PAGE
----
I read an article which says that identical twins have 100% similarity between their DNA, but they have different fingerprints. Does that mean the DNA is different in the fingers? What body features can be used to exactly identify the identical twins?


DNA is not the only thing in biology that determines a phenotype (observable trait, e.g. fingerprint). Far from it.

Traits can be affected by the environment (a very good example, temperature-dependent sex determination), stochastic (random) phenomena - these are know to occur in transcription ("reading DNA") or the decay of mRNA (messenger molecules which instruct protein building) - and by epigenetic phenomena. The degree to which DNA is actively read, or silenced, does not wholly depend on the DNA. In fact, this depends on the exact state of the cell or nucleus. Roughly speaking, cells in your brain (e.g. neurons) and the cells that line your lungs have identical DNA, but they are shaped, look, behave and react differently to the outside world. This is due to epigenetics, think of it as the life history of the cell.

Here's an analogy: reading the exactly same book can have different effects on people. The book is the DNA, its information unchanging, but the person and their exact status are the complicated world of the environment and the cell that is using its DNA for some purposes. PS. Terrible analogy but it may help.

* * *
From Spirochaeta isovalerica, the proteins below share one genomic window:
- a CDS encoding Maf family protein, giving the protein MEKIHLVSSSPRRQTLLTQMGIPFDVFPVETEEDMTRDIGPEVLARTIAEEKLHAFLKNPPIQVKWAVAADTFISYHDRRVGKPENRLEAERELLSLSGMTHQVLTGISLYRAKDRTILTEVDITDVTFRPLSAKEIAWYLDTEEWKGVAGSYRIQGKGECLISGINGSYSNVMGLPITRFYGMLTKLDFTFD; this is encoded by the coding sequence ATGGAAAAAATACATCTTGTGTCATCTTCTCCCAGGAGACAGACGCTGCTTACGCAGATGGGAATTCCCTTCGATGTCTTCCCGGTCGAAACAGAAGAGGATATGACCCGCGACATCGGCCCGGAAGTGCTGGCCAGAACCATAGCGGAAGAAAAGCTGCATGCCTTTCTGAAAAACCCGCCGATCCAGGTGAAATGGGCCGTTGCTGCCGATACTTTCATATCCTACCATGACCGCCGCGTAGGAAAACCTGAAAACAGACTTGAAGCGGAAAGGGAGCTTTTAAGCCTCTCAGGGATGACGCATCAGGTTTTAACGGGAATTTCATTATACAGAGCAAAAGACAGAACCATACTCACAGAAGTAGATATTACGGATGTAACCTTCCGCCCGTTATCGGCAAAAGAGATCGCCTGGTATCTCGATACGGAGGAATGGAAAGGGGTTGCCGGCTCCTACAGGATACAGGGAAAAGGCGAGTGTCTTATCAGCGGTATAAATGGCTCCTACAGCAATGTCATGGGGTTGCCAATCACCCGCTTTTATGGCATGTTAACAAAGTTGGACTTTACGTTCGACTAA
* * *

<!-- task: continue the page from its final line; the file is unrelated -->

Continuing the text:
By no means is my list exhaustive. Hope you can see how that identical twins with identical DNA can have a different shade of skin color (tanning!), different fingerprints (subtle and complex differences during digit development), or a different sense of fashion (psychology, cognition, what have you).

  • $\begingroup$ You hit on the most important points. However, it is also worth pointing out that identical twins don't actually have totally identical DNA. They split from the same embryo and there they have identical DNA, but during development mutations occur which makes identical twins not truly 100% identical. Very close to 100%, but not exactly. $\endgroup$
    – Eff
    Jan 15 '19 at 9:07
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    $\begingroup$ Very good point. I've had the discussion with peers whether or not to include this point in discussions with a layman on these kinds of questions. Bit of a thought experiment: why aren't homozygotic twins perfectly identical? My gut response is not to bring DNA mutations into the answer. I'm sure you'll agree the contribution of somatic mutations to fingerprints is insignificant. Incidence of cancer in twins is much likelier to be caused by genetic history rather than a lifetime of mutation accumulation. But you're absolutely right, it could influence many (inconspicuous) phenotypes! $\endgroup$
    – S Pr
    Jan 15 '19 at 12:17

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